When Spanish justice Baltasar Garzón ordered the arrest of former Chilean dictator Augusto Pinochet in London in October 1998, under an international arrest warrant, the world first took notice of the Audiencia Nacional, the National Court in Madrid. There, in an ugly but functional building near Plaza Colón, a jurist was prepared to dispense justice on a global scale. From then on, no dictator or human-rights abuser, anywhere in the world, could travel to Europe with an easy heart.
Since 1985, Spanish criminal law has allowed the National Court, or Audiencia Nacional, to pursue criminal cases outside Spain. When either foreigners or Spanish nationals are accused of piracy, terrorism, drug trafficking, or human-rights abuses, the National Court has jurisdiction. A general consensus has formed since the Nuremberg Trials after World War II that acts of horror shouldn't go unpunished, especially when they can't be prosecuted in the country where they occurred.
Garzón, nicknamed "The Bulldog" because of his insistent pursuit of Basque terrorists from Eta as well as the Galician cocaine mafia, became a global nemesis. The son of a farmer from Andalucia found himself on the bloody trail of military juntas in Chile and Argentina after Spanish citizens were "disappeared" alongside Chilean and Argentinian political dissidents.
But the justice with the rimless glasses and gray receding hairline couldn't, in the end, follow through with Pinochet's arrest. He even wanted to call former US Secretary of State Henry Kissinger to the witness stand. But the Chilean dictator was not to remain untouched -- he was put on trial and under house arrest in Santiago. In Argentina, the campaign by the Spanish judge led President Nestor Kirchner to end a general amnesty for the military.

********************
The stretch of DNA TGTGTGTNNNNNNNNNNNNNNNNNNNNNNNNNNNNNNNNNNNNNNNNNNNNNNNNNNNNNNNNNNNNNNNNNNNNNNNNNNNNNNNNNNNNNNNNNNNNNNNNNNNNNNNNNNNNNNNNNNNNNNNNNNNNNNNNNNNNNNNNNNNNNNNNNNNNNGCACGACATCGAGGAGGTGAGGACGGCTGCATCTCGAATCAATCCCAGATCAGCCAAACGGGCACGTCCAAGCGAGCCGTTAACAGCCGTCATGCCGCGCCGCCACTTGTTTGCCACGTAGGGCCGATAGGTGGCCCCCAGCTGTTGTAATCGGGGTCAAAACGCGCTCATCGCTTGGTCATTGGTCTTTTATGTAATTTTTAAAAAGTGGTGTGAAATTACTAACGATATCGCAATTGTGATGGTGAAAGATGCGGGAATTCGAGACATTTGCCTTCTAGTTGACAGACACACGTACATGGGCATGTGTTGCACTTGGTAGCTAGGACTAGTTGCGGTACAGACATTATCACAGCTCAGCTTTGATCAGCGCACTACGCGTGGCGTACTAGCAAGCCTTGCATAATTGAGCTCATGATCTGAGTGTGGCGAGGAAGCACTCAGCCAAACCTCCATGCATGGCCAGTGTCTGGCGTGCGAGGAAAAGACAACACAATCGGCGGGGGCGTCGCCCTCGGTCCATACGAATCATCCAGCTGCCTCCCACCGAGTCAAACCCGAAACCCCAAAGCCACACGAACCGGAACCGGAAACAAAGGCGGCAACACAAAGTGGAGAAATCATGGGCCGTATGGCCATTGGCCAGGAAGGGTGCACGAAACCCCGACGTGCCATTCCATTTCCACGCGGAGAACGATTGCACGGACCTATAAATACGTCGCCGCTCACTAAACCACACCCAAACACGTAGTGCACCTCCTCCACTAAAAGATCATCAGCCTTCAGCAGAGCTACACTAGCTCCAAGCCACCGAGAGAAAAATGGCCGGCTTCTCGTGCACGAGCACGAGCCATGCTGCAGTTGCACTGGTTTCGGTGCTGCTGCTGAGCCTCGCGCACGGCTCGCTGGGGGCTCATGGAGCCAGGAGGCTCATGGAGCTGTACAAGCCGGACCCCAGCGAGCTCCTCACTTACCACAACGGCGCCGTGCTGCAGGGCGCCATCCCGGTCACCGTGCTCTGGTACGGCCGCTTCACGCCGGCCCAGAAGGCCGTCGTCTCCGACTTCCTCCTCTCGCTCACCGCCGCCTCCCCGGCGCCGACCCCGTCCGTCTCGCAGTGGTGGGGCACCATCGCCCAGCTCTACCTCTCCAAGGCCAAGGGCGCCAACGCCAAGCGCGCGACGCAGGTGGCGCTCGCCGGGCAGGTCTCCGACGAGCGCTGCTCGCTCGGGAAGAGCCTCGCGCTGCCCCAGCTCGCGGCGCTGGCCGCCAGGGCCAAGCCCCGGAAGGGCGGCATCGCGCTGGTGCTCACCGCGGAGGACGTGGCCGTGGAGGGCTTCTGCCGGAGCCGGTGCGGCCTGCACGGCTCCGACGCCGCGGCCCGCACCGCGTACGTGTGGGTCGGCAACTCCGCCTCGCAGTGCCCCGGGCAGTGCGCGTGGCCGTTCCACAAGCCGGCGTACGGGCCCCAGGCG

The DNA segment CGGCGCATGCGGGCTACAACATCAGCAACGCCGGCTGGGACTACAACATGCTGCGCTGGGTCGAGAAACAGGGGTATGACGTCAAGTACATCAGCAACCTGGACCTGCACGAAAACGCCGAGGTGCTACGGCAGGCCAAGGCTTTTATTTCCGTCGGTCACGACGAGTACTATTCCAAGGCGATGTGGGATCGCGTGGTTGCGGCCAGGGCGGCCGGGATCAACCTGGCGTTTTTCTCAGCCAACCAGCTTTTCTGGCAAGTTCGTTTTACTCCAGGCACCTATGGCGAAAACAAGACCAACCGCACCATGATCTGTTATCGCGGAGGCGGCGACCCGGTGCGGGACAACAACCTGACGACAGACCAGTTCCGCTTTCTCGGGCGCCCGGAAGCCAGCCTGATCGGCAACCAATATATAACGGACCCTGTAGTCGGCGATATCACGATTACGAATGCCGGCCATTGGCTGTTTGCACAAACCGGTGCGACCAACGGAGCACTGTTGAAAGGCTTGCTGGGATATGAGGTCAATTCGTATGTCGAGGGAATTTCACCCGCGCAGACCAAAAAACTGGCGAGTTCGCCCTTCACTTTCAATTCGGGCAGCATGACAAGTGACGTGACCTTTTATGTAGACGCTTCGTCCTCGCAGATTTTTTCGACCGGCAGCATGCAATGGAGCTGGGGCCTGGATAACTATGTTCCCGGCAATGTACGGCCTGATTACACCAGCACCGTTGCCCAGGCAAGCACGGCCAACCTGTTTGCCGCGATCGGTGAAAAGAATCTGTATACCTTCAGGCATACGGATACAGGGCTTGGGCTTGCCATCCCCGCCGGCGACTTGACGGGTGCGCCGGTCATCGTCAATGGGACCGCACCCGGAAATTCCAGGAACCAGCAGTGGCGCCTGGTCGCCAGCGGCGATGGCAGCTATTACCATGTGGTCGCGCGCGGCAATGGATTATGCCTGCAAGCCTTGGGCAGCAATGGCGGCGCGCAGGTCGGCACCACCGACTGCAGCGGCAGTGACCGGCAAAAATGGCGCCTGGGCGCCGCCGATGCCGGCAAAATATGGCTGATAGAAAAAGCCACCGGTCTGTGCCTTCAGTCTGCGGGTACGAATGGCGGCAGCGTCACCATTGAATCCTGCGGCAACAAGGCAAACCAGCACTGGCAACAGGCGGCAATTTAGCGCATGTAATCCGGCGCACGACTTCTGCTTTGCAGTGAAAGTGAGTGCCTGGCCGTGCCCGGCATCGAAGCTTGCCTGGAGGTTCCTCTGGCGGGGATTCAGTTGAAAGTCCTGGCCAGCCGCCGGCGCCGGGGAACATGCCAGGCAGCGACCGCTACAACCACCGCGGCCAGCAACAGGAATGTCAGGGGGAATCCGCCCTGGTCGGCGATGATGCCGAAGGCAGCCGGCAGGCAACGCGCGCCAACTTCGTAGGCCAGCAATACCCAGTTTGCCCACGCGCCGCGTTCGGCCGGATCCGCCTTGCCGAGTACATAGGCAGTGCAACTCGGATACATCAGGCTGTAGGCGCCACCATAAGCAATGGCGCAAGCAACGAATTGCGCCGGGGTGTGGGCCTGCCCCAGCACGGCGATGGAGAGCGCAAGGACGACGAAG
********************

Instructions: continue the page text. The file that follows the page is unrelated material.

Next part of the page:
Nevertheless, the Spanish public prosecutor's office challenges the power of the Audiencia Nacional and regularly orders the judges to end their international investigations. These orders are prompted, above all, by pragmatic considerations, when the suspects aren't easy to arrest. Higher levels of jurisdiction in Spain have long demanded a Spanish link to the crimes in question before proceedings can be opened in Madrid.
In October 2005, though, the constitutional court decided that in cases of human-rights violations, the principle of "universal jurisdiction" could be applied without limitation in Spain. This meant the judges in Madrid had a duty to pursue breaches of international agreements -- like the Geneva Convention on handling prisoners of war, or treaties against genocide or torture -- which Spain had signed. All the justices had to determine was that no other court in the world was already trying the same crime.
Other nations have taken on international cases in their court systems -- Germany has done so since 2002. But in Germany the federal prosecutor's office has the final word on whether to set a trial in motion. The justice ministry makes the ultimate decision in case of any doubt, and the federal prosecutor insists on a German connection before allowing a trial to proceed.
In Spain, however, the victim of a crime -- or even a third party, like a nongovernmental organization -- can bring a case before an examining magistrate at the Audiencia Nacional. The judges are also free to gather evidence without special permission from the public prosecutor's office, and to push these investigations as far as possible.
Of course, special international courts were set up to deal with certain cases, like allegations of human-rights abuses in the former Yugoslavia, Rwanda, Sierra Leone and Lebanon. At last, in mid-2002, the International Criminal Court opened its doors in The Hague.
However, Luis Moreno-Ocampo, the chief prosecutor in The Hague, can only get to work when he's assigned a case from ICC signatory nations or when the UN Security Council hands down a mandate. He can also deal only with crimes committed after 2002. Belgium itself -- in its national court system -- also tried to bring international criminals to justice, but since Belgium's claim on "universal jurisdiction" was tightened in 2003 because of mounting diplomatic problems with the home nations of some defendants, cases have piled up in Madrid.
Even Cheney and Rice?